The latest addition to Virginia’s growing portfolio of P3-built tolled express lanes officially got underway on Nov. 20, with the ceremonial groundbreaking for the $3.7 billion Transform 66 Outside the Beltway project.

During the next 54 months, Express Mobility Partners, a consortium led by Cintra and Meridiam Infrastructure, will oversee the installation of two dynamically tolled express lanes in both directions along 22.5 miles of I-66 between the Capital Beltway and University Boulevard in Gainesville. There also will be three general-purpose traffic lanes in both directions. I-66 currently has four lanes in each direction, including a dedicated lane for high-occupancy vehicles (HOV) during rush hours.

The design-build team is being led by FAM Construction, a joint venture between Ferrovial Agroman U.S. and Allan Myers, VA.

As part of its bid for the 50-year concession to operate and maintain the express lanes, Express Mobility Partners has committed to invest $800 million in public transit, and $350 million on a variety of transportation improvements in the corridor, including upgraded interchanges, new park-and-ride spaces and a multi-use trail alongside I-66.

A complementary project to implement dynamic rush hour tolling on I-66 inside the Beltway becomes operational in December. The ten-mile section, previously restricted to HOV during peak east- and westbound travel hours, has been equipped with automatic toll collection equipment that makes the road available during those times to all vehicles equipped with an EZ Pass transponder. Limited right-of-way and local concerns about the effects of increased traffic have precluded most attempts to widen I-66 beyond its current four-lane configuration.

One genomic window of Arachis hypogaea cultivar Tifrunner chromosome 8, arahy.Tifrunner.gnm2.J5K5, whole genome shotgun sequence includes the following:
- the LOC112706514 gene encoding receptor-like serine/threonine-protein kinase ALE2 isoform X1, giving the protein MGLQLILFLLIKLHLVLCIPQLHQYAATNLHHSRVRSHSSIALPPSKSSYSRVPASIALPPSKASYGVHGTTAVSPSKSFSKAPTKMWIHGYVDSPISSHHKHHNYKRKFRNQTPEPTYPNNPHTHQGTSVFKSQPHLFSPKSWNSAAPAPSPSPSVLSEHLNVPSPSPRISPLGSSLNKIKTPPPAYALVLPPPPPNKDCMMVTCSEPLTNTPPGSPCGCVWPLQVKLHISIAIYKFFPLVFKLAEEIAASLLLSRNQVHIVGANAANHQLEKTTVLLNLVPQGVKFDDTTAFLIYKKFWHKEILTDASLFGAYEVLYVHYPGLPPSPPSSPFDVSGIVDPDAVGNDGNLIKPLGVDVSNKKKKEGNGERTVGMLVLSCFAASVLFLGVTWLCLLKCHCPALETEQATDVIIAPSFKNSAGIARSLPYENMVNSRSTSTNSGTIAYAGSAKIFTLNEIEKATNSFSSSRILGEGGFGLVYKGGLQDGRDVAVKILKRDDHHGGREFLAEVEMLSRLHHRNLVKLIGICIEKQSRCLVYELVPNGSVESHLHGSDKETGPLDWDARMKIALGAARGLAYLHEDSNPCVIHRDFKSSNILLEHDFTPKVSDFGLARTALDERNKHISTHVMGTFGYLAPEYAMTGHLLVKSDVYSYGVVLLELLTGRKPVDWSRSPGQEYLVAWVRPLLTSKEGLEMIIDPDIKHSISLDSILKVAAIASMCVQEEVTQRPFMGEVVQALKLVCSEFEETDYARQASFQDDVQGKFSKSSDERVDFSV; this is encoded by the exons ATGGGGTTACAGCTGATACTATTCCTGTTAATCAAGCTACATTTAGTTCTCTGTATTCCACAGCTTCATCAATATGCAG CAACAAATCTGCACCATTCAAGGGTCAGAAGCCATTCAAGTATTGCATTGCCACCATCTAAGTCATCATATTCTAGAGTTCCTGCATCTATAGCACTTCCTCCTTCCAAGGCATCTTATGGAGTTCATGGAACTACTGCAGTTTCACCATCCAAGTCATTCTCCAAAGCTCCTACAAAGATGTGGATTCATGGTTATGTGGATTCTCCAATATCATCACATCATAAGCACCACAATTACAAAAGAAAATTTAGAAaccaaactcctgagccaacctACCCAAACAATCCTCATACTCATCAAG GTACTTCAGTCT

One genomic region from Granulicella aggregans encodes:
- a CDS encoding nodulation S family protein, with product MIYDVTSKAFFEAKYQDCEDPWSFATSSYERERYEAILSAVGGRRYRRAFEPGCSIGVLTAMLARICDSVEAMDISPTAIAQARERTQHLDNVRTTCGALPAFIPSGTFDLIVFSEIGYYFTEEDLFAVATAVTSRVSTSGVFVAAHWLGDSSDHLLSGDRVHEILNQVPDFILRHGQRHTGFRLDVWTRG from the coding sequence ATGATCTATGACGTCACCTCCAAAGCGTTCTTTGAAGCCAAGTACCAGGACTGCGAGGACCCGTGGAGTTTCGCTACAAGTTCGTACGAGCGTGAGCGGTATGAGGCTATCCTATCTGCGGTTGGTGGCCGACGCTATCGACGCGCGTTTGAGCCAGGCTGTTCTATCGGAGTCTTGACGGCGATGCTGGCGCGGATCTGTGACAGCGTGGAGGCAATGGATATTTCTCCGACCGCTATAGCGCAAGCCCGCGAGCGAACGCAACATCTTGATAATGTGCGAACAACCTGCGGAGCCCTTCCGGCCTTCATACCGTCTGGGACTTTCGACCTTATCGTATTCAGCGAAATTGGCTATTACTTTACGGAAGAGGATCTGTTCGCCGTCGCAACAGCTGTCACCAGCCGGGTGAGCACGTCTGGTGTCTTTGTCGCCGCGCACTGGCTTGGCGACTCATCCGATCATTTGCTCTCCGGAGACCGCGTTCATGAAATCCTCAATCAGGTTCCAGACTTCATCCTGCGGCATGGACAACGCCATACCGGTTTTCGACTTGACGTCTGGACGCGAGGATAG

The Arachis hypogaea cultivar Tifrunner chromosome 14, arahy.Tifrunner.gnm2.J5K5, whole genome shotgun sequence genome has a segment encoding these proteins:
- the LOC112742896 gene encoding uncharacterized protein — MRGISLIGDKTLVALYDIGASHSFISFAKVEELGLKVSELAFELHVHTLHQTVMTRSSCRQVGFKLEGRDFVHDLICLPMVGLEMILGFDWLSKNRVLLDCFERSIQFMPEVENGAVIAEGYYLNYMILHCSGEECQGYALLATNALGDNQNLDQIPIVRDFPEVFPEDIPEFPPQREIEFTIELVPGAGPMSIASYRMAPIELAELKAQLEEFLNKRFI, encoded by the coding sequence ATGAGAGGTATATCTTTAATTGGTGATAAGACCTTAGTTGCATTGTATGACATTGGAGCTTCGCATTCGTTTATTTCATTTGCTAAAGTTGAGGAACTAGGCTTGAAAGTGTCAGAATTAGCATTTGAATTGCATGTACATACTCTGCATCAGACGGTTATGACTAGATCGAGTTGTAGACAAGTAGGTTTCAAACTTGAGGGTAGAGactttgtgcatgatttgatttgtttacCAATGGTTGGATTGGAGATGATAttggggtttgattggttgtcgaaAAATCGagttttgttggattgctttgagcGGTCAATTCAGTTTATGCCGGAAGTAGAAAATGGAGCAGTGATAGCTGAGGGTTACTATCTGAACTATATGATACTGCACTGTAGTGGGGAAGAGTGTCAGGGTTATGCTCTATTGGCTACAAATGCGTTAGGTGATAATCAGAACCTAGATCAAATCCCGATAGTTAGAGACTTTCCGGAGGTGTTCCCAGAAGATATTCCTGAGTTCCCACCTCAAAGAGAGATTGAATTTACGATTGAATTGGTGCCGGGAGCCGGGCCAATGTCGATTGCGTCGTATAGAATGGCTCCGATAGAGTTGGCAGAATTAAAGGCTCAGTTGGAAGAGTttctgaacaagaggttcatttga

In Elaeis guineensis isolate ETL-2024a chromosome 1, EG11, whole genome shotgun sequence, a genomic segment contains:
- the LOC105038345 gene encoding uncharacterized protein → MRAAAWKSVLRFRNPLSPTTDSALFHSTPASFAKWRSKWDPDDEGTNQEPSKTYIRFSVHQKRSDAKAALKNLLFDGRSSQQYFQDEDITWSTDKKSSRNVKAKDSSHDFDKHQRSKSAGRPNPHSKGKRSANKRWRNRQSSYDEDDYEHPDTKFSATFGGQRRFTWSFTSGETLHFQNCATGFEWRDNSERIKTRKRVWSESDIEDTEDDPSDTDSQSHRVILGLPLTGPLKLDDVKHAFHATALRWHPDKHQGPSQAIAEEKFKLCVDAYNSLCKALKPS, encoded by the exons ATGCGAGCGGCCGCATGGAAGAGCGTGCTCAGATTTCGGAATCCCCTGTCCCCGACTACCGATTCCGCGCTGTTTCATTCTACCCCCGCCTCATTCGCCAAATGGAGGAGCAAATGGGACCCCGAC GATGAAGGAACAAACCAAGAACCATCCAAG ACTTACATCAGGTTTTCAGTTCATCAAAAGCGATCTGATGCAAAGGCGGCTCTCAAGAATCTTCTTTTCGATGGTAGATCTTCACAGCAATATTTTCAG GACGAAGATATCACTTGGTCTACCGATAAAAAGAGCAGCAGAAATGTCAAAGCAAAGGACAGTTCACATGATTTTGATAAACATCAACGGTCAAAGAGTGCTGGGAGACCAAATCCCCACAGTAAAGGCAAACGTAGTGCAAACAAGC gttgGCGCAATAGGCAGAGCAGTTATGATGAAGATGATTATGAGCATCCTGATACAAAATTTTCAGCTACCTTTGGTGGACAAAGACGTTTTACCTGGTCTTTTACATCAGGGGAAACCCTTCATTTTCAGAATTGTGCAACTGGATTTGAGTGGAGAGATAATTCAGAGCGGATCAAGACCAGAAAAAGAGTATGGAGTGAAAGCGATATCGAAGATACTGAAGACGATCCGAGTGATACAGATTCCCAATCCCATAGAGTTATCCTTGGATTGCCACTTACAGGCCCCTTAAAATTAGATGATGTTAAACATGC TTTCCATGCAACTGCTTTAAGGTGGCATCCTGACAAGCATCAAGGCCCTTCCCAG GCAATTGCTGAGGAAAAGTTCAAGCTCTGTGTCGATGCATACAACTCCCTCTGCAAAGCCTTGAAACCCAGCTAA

December will also see the start of another HOV-to-toll-lane conversion in Northern Virginia. Transurban, Virginia’s private partner for the I-95 and I-495 express lanes will begin changing the existing decades-old reversible rush-hour HOV lanes in the eight-mile I-395 corridor to a three-lane toll configuration that will become part of the existing 31-mile I-95 express lane system. The $480 million project is expected to be complete in the fall of 2019.

At the south end of the I-95 express lanes in Stafford County, Branch Highways recently completed a $50 million, two-mile extension to alleviate congestion from traffic merging onto the general-purpose lanes. Virginia hopes to approve a design-build team next fall to extend the I-95 express lanes by another 10 miles, crossing the Rappahannock River and ending south of Fredericksburg. Transurban will be responsible for operations and maintenance for the entire I-95 express lane system.